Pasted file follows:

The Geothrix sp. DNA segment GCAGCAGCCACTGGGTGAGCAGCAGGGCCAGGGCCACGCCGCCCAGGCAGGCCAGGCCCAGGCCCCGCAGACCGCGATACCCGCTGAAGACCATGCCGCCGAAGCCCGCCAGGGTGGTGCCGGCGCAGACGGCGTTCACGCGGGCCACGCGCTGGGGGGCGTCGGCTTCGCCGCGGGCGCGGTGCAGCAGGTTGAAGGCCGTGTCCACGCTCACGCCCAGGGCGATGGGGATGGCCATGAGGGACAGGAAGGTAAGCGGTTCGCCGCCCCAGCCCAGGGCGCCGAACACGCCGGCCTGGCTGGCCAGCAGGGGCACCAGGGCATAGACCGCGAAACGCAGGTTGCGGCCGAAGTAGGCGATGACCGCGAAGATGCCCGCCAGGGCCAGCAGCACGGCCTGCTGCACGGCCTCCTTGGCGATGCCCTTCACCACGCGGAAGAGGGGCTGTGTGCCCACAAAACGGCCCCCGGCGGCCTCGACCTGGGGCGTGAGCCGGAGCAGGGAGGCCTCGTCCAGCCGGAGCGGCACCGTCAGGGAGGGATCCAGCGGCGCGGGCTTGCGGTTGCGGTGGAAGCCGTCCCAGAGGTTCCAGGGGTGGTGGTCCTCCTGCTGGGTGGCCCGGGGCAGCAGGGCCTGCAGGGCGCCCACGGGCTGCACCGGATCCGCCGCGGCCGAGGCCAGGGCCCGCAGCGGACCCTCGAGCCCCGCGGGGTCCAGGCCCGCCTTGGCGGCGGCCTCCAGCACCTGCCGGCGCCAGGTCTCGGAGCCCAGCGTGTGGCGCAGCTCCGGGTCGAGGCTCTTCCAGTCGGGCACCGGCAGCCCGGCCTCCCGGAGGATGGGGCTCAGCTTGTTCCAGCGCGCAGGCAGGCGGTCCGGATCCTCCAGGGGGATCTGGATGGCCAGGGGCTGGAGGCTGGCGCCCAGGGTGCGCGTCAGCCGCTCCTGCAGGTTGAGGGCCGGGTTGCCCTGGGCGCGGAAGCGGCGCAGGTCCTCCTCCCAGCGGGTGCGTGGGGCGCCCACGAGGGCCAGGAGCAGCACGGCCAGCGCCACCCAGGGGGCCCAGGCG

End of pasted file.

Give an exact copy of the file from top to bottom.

The Geothrix sp. DNA segment GCAGCAGCCACTGGGTGAGCAGCAGGGCCAGGGCCACGCCGCCCAGGCAGGCCAGGCCCAGGCCCCGCAGACCGCGATACCCGCTGAAGACCATGCCGCCGAAGCCCGCCAGGGTGGTGCCGGCGCAGACGGCGTTCACGCGGGCCACGCGCTGGGGGGCGTCGGCTTCGCCGCGGGCGCGGTGCAGCAGGTTGAAGGCCGTGTCCACGCTCACGCCCAGGGCGATGGGGATGGCCATGAGGGACAGGAAGGTAAGCGGTTCGCCGCCCCAGCCCAGGGCGCCGAACACGCCGGCCTGGCTGGCCAGCAGGGGCACCAGGGCATAGACCGCGAAACGCAGGTTGCGGCCGAAGTAGGCGATGACCGCGAAGATGCCCGCCAGGGCCAGCAGCACGGCCTGCTGCACGGCCTCCTTGGCGATGCCCTTCACCACGCGGAAGAGGGGCTGTGTGCCCACAAAACGGCCCCCGGCGGCCTCGACCTGGGGCGTGAGCCGGAGCAGGGAGGCCTCGTCCAGCCGGAGCGGCACCGTCAGGGAGGGATCCAGCGGCGCGGGCTTGCGGTTGCGGTGGAAGCCGTCCCAGAGGTTCCAGGGGTGGTGGTCCTCCTGCTGGGTGGCCCGGGGCAGCAGGGCCTGCAGGGCGCCCACGGGCTGCACCGGATCCGCCGCGGCCGAGGCCAGGGCCCGCAGCGGACCCTCGAGCCCCGCGGGGTCCAGGCCCGCCTTGGCGGCGGCCTCCAGCACCTGCCGGCGCCAGGTCTCGGAGCCCAGCGTGTGGCGCAGCTCCGGGTCGAGGCTCTTCCAGTCGGGCACCGGCAGCCCGGCCTCCCGGAGGATGGGGCTCAGCTTGTTCCAGCGCGCAGGCAGGCGGTCCGGATCCTCCAGGGGGATCTGGATGGCCAGGGGCTGGAGGCTGGCGCCCAGGGTGCGCGTCAGCCGCTCCTGCAGGTTGAGGGCCGGGTTGCCCTGGGCGCGGAAGCGGCGCAGGTCCTCCTCCCAGCGGGTGCGTGGGGCGCCCACGAGGGCCAGGAGCAGCACGGCCAGCGCCACCCAGGGGGCCCAGGCG